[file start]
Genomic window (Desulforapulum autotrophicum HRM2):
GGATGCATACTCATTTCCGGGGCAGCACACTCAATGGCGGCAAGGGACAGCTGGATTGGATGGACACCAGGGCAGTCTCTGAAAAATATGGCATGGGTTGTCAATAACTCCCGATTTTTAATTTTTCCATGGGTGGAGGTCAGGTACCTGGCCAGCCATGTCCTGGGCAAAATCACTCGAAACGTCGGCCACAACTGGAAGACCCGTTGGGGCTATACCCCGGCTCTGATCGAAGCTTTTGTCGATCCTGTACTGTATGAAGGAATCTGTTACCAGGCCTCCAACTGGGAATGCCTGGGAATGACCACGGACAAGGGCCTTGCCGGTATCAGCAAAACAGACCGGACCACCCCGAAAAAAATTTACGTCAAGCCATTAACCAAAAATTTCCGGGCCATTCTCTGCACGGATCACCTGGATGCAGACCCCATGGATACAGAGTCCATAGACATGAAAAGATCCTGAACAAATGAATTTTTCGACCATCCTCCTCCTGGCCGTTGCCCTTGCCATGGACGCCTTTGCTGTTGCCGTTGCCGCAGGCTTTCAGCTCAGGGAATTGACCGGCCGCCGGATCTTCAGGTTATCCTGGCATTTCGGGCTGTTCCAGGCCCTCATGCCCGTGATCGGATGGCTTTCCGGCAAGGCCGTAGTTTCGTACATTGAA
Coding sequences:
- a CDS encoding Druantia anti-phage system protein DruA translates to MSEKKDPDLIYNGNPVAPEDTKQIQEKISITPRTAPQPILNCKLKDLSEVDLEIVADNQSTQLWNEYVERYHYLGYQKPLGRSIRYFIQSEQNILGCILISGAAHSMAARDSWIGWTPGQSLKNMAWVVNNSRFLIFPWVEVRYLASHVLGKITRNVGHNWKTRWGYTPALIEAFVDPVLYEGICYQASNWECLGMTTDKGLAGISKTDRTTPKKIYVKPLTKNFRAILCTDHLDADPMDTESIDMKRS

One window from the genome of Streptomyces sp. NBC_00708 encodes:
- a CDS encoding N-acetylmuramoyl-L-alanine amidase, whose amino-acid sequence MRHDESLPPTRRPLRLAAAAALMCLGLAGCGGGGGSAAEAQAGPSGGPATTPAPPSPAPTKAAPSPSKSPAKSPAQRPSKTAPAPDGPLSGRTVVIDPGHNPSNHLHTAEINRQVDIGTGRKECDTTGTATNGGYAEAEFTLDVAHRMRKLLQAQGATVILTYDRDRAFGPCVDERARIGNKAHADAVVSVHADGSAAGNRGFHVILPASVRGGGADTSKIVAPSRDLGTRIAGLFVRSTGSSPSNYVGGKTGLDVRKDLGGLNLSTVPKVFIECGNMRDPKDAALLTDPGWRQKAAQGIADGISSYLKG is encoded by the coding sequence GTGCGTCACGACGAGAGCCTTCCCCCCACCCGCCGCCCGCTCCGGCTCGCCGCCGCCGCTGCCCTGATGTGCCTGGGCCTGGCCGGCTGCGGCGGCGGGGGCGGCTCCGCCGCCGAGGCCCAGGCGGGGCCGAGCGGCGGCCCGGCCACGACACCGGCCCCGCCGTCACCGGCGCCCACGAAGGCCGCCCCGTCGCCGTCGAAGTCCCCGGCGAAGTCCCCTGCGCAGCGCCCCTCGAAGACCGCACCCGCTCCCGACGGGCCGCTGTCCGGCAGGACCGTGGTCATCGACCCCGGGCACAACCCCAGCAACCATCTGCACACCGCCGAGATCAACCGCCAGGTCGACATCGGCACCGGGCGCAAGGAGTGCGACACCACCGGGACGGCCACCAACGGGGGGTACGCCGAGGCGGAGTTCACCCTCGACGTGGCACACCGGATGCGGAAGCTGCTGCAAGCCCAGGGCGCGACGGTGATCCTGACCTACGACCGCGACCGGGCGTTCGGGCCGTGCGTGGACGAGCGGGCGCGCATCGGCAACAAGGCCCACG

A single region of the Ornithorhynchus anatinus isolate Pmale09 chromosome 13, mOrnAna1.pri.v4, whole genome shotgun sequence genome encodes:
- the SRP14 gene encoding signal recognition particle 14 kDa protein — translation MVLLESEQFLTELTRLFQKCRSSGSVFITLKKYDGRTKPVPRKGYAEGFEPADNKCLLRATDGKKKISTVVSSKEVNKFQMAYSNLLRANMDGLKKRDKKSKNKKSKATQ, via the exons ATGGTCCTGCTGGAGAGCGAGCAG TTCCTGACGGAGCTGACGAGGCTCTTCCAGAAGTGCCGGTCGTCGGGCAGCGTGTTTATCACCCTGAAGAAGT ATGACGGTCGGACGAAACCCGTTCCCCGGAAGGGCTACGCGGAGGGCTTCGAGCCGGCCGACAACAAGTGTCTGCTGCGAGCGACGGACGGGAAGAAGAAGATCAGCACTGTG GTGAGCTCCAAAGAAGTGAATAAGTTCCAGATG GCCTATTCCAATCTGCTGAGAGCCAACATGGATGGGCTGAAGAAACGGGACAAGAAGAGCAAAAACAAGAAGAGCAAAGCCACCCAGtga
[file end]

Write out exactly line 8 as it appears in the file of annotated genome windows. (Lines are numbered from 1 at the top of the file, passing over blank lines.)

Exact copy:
- the SRP14 gene encoding signal recognition particle 14 kDa protein — translation MVLLESEQFLTELTRLFQKCRSSGSVFITLKKYDGRTKPVPRKGYAEGFEPADNKCLLRATDGKKKISTVVSSKEVNKFQMAYSNLLRANMDGLKKRDKKSKNKKSKATQ, via the exons ATGGTCCTGCTGGAGAGCGAGCAG TTCCTGACGGAGCTGACGAGGCTCTTCCAGAAGTGCCGGTCGTCGGGCAGCGTGTTTATCACCCTGAAGAAGT ATGACGGTCGGACGAAACCCGTTCCCCGGAAGGGCTACGCGGAGGGCTTCGAGCCGGCCGACAACAAGTGTCTGCTGCGAGCGACGGACGGGAAGAAGAAGATCAGCACTGTG GTGAGCTCCAAAGAAGTGAATAAGTTCCAGATG GCCTATTCCAATCTGCTGAGAGCCAACATGGATGGGCTGAAGAAACGGGACAAGAAGAGCAAAAACAAGAAGAGCAAAGCCACCCAGtga